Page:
Hydrocephalus: why care needs to change

17 08 2011

Over the last two years Joint Council staff has met many children throughout the world affected by Hydrocephalus, a debilitating and sometimes fatal special need.  In our travels and work we’ve met Addison from Kyrgyzstan who has succumbed to the disease; Rene in Haiti; Josh in South Africa; and most recently Sun Cheng in China.  All of these children were orphaned because their biological family was unable to care for their disease. All of these children will most likely meet an early death due to their disease.  Many of them will pass slowly and alone.

On Tuesday, August 2nd Joint Council staff attended a Congressional Hearing at Subcommittee on Africa, Global Health and Human Rights focused on Hydrocephalus.  Hydrocephalus is the excessive accumulation of fluid on the brain and because of the pressure of the excess fluid, if it is left untreated it can cause brain damage and in many cases death.  The need for improved solutions to Hydrocephalus is imperative in our world today; with 1 out of every 2,000 children in the developing world being affected and more than 400,000 new cases of Hydrocephalus in Africa last year alone.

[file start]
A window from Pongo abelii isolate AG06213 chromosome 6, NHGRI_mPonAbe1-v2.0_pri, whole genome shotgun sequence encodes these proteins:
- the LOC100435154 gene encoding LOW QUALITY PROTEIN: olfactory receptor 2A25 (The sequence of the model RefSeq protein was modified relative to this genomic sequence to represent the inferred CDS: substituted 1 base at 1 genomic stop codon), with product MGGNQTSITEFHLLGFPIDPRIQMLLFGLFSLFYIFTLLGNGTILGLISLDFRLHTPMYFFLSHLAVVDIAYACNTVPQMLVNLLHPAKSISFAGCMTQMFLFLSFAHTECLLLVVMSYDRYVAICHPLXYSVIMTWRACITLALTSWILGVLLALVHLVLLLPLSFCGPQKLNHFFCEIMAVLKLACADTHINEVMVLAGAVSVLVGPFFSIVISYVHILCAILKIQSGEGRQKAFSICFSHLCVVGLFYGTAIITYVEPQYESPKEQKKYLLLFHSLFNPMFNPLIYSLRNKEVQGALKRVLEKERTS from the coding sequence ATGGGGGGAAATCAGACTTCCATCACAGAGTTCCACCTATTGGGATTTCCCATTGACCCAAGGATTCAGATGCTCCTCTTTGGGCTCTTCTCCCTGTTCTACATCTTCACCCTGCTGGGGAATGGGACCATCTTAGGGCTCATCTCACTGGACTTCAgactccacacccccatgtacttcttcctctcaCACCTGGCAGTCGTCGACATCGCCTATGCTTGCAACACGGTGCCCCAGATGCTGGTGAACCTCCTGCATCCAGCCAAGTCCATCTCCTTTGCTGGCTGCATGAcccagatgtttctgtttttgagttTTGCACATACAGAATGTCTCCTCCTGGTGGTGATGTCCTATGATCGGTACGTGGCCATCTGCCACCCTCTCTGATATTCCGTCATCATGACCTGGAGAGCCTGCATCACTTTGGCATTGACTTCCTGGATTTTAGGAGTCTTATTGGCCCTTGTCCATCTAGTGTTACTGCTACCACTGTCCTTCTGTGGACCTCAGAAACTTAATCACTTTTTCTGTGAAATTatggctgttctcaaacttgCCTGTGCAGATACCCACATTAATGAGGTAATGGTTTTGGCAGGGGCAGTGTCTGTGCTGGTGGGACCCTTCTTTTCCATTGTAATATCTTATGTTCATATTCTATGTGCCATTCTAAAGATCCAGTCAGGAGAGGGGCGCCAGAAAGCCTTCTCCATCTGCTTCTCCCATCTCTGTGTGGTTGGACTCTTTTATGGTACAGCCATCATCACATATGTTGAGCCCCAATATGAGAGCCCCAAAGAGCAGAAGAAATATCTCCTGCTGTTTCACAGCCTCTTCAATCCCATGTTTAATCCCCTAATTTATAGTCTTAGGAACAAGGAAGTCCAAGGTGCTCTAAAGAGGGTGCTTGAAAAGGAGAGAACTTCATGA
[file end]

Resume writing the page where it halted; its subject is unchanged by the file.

The most common strategy for treating the disease is placing a shunt, a tube implanted from the brain to abdomen, to drain fluid from the brain to the abdominal cavity. However, typically a shunt will need to be replaced up to five times in a child’s lifetime.  Oftentimes, due lack of resources, transportation difficulties, lack of accessible healthcare and various other factors, children often pass within the time it takes to get to a hospital to have the shunt fixed.  Clearly, another solution is needed.

The three Congressional Hearing panelists; Dr. Benjamin Warf, Dr. Steven Schiff, and Jim Cohick, have developed a groundbreaking surgery that has saved countless lives in Uganda. The new surgery uses an endoscopic treatment paired with an ETV/CPC procedure that reduces the tissue which creates the excess fluid. Although the research is limited thus far, the new treatment has a 75% success rate and the need for a shunt has been eliminated.

The panelists provided several recommendations to the international health community to reduce the number of cases of Hydrocephalus and promote sustainable strategies to treat the disease. They include strengthening health systems training, empowering local surgeons to treat children with Hydrocephalus, facilitating research to find the best practices to prevent post infection, and passionate care and concern. The panelists also spoke of the need for more neurosurgeons in developing countries, most specially Africa; in the United States there are 3500 neurosurgeons, in Uganda there are four, and in Congo there is only one. These staggering facts, and the children lost each day due to the disease, should motivate the international public health community to not only educate themselves about Hydrocephalus but also begin to provide resources so that more children can be saved and given a chance to live and thrive in a family.